Creating Dances

Ways of Creating Dances

Choreographers make dances. Creating a dance requires an understanding of how to combine movements into a powerful form of self-expression. To choreograph dance works, choreographers combine dance technique with creative inspiration to generate new dance works.


Some choreographers prefer to create a work in their head, by drawing them on paper or even using sophisticated software on a computer before they set the movements onto the dancers bodies who will interpret the finished work. Other choreographers will only create movement through improvising or trying a series of movements themselves or with a group of dancers. However they approach the creative process, choreographers are unique as creative artists in the integral relationship they have with the dancers as interpreters of their work.

Dance Technique

Like all art forms and crafts, dance is based on technique, which must be learned and practiced.Dancers train their bodies to move in specific ways depending on the technique in which they are working. Technique refers to the different movements in particular style of dance. When someone has good technique, they have the ability to execute specific movements with great precision. There are many different dance techniques: Modern, Ballet, Jazz, Tap, Folk, Ballroom, and African to name just a few.


Also, there are techniques within techniques. The three main ballet techniques are Cecchetti, Russian Vaganova, and Royal Academy of Dance, (RAD). Some modern techniques are Graham, Cunningham, and Release.

A choreographer can use one or many techniques in his/her work. Lar Lubovitch uses a blend of Ballet, Modern and Jazz techniques. The choreographer and dancers must all be fluent in the same techniques so the dancers can perform the movement in exact synchronicity when needed and to give the work an over all cohesiveness. Also, a strong knowledge of technique gives the choreographer a means to communicate the desired steps and qualities. A technique may specify where the impulse for movement comes from (the torso or the limbs), where the focus is, weather the legs are turned out or in, among many other things.

To become a choreographer one must train in a wide range of techniques (something which takes many years to accomplish). In doing this one can discover an appropriate means to convey an idea through movement. For example, if you are trying to create an atmosphere that is warm, elegant and earthy one possible combination could be African, Hawaiian and Modern. By learning many techniques one can make informed choices, find the perfect Inspiration3voice in which to express an idea, and be capable of communicating that idea to one’s dancers, then to the world.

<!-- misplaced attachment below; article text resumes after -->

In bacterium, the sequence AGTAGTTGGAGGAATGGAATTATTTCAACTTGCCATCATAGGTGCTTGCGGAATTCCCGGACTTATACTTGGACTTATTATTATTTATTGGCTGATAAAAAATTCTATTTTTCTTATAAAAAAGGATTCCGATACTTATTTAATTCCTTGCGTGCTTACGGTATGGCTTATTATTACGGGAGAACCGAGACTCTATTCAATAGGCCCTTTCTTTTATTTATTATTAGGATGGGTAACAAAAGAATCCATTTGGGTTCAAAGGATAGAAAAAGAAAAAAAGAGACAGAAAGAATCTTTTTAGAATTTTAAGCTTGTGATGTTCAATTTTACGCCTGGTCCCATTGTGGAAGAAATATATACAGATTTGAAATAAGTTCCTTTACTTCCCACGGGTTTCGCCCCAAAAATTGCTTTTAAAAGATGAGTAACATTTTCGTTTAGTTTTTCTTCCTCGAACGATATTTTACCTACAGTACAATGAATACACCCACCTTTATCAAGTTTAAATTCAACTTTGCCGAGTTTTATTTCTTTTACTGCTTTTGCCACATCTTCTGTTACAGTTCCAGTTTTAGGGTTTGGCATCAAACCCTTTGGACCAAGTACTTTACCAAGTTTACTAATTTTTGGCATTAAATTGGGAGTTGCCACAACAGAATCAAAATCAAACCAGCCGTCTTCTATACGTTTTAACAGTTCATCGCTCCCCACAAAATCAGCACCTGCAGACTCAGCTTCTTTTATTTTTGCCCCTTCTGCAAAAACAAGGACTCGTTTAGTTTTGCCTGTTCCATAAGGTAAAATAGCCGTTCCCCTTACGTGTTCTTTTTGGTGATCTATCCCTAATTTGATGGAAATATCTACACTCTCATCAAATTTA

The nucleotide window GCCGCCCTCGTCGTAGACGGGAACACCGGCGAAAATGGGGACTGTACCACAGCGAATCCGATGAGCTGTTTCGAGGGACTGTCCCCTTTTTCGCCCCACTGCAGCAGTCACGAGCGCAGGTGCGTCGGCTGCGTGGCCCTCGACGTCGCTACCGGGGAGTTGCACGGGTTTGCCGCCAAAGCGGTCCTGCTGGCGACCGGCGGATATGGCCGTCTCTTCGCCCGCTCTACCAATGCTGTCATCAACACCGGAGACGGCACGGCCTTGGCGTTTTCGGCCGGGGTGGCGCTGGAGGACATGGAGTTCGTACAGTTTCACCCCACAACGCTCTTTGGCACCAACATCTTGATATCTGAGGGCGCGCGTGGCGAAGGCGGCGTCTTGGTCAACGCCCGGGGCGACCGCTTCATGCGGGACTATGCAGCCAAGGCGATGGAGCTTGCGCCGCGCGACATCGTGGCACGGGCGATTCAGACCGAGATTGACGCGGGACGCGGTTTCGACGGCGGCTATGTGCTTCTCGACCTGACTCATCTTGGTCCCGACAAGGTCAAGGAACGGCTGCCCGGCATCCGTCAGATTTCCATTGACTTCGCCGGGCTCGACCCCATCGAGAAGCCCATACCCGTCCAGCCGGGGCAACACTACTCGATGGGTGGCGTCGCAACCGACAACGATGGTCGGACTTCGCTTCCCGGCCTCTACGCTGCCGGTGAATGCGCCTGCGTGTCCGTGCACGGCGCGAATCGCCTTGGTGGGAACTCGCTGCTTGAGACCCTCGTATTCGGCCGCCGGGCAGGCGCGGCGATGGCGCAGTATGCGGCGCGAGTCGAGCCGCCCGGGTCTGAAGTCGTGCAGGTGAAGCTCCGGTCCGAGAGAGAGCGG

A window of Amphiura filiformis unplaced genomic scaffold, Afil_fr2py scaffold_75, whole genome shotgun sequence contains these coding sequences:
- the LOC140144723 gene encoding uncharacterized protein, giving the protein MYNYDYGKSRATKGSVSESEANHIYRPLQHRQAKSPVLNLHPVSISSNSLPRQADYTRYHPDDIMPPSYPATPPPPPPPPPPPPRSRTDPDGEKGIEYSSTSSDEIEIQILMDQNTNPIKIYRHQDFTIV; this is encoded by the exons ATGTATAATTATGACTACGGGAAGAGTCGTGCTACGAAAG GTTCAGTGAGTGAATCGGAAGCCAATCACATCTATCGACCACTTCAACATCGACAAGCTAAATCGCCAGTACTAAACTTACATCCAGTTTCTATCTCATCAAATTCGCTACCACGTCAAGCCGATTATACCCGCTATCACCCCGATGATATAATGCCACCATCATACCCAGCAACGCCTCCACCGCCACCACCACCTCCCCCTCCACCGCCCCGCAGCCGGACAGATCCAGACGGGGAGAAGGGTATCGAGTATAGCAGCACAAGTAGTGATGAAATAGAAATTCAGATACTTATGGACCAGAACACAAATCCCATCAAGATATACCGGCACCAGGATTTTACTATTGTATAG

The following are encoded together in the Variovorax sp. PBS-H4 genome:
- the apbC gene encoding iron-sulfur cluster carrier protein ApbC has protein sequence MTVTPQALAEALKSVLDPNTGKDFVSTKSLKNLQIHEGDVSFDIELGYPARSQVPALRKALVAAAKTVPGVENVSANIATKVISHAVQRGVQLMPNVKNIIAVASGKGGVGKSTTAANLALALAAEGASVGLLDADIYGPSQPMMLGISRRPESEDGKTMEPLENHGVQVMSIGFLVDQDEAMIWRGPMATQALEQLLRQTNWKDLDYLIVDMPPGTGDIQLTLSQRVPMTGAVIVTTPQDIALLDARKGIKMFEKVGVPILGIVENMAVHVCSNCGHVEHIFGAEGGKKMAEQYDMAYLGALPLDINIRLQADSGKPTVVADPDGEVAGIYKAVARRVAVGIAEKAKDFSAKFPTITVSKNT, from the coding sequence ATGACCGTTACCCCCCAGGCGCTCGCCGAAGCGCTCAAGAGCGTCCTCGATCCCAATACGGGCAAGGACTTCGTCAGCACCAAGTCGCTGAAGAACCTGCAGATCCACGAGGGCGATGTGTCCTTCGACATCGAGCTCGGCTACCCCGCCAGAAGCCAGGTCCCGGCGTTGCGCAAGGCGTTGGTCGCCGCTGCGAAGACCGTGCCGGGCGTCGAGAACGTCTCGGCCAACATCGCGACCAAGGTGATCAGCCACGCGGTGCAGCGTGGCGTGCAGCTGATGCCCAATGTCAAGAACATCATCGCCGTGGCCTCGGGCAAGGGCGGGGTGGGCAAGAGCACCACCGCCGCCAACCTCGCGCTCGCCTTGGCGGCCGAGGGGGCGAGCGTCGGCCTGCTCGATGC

In the Classroom

1. Compare and contrast various dance techniques and their movement vocabulary.

2. Identify movements that are shared among different dance forms.


The inspiration for a new dance can come from anywhere - a favorite piece of music, a poem, an unforgettable meal or a political issue that the choreographer wishes to explore. In some cases the choreographer’s inspiration will be evident to the audience, in others it will simply be a starting point for the piece and will not be evident in the finished dance. Like all artists, choreographers respond the world around them and they need to feed their work through the experiences of their lives. Here are some sources of choreographic inspiration:

  • abstract designs
  • literature
  • music
  • moods/emotions
  • films
  • stories
  • relationships
  • concepts/ideas

Interviews with Lar | Choreographic Devices | Enjoying the Show | Careers in Dance | Modern Dance History | Dance Curriculum Ideas
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